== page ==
In some cases, founders don’t have much access to the networks that open the door to capital. Rather than wait a lifetime for systemic change, they take creative routes to finding funding, so they can start and grow their businesses now. “These entrepreneurs and innovators aren’t trying to win a game that is stacked against them,” says Pettine. “They learn to play the game and create a new game—one they know they can win. “

I’ve come across many startups that embody Ecosystem 2 as a journalist in the past few years, and was very interested to learn that Pettine was observing a similar trend in her own work when we collaborated on several writing projects supported by one of my nonprofit clients. We both agreed that the growth of these scrappy, innovative and capital-efficient businesses is one of the most exciting, democratizing and underreported trends in business. Graham Cochrane, a digital entrepreneur and author who participated in the panel, calls these firms “life-giving businesses.”

One benefit of staying part of Ecosystem 2 is freedom. The freedom to be an old-school entrepreneur who is driven by passion for their idea above all. The freedom to allow the business to grow at its natural pace, not a fund’s timeline. The freedom to participate fully in their personal lives and communities, something that is hard to do when trying to meet relentless funding goals. If the entrepreneurs do go the traditional funding route, it’s usually when the business has reached the stage where the owners will have more of the agency they want over the future of the business and their own lives.

It’s hard to put a number on the startups in Ecosystem 2 because not all startups raise their hands to stand up and get counted. However, there were 16,465 venture deals in the U.S. in the U.S. in 2022, according to research firm Statista, and 359,000 new businesses formed in the U.S. in the second quarter of 2022 alone. While many of these new businesses are more likely to be traditional small businesses than scalable startups, no doubt there are many traditional startups among them that are bootstrapping or turning to other types of funding.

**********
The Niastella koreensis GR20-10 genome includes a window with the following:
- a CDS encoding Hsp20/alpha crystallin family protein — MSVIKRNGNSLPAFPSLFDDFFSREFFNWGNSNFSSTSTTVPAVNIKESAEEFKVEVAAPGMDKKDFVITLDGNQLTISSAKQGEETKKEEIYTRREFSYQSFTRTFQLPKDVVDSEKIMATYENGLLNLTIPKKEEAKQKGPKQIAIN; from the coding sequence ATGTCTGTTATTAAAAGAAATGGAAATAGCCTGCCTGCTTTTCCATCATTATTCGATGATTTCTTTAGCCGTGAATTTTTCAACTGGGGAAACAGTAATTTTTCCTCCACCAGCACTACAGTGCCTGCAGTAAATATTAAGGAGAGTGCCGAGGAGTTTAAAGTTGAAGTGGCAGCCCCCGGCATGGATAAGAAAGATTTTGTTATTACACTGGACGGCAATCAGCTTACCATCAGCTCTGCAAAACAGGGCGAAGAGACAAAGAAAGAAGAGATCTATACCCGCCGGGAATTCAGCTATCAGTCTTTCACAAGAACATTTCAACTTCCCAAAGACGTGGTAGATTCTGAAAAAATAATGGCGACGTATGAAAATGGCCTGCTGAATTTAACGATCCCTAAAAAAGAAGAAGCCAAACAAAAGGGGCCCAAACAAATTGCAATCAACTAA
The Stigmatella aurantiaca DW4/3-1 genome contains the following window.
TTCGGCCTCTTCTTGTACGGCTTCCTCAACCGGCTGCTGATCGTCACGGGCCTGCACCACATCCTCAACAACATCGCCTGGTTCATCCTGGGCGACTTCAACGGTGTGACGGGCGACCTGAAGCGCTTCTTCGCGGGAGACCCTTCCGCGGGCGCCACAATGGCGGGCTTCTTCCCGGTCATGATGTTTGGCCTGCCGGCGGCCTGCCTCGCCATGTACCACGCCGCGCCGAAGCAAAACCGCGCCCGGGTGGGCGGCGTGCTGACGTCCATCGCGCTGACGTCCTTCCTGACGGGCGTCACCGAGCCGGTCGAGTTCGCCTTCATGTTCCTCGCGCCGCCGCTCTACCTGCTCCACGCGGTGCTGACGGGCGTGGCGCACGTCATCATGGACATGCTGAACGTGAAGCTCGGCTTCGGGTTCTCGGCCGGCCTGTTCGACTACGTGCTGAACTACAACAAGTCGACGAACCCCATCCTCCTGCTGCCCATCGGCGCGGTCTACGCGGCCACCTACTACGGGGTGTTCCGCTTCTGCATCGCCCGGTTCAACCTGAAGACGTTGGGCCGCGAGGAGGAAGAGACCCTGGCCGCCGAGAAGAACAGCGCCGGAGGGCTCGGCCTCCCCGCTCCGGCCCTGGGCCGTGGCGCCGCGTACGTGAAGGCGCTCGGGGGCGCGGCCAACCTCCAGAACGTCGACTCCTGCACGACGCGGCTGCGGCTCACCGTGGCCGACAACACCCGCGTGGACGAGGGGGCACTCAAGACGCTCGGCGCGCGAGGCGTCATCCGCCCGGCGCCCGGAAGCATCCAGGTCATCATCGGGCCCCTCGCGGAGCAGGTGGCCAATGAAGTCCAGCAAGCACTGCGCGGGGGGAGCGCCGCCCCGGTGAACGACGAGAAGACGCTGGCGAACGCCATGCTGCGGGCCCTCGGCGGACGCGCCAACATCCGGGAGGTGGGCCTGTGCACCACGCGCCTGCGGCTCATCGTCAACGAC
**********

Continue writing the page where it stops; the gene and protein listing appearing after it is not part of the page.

The growth of technologies like artificial intelligence seems to bode well for founders in Ecosystem 2. Just as cloud-based tools made it less expensive to run a startup, and lowered the barriers to entry for founders who lacked much startup capital, it appears that artificial intelligence and tools like ChatGPT will do so, as well.

Ultimately, we’ll probably always need venture capital, or a substitute, to scale businesses to the size of a Google or Facebook. But many founders, while looking to scale, aren’t bent on reaching that size and are content to find other routes to funding and growth. Maybe they don’t want to go through the training and grooming required to become part of the funding ecosystem. Maybe, like Murray, they want to enjoy each day of their lives with the people who matter most to them while still scaling up. One of the most interesting stories to cover in the years to come will no doubt be the trajectory of the many startups that are part of Ecosystem 2.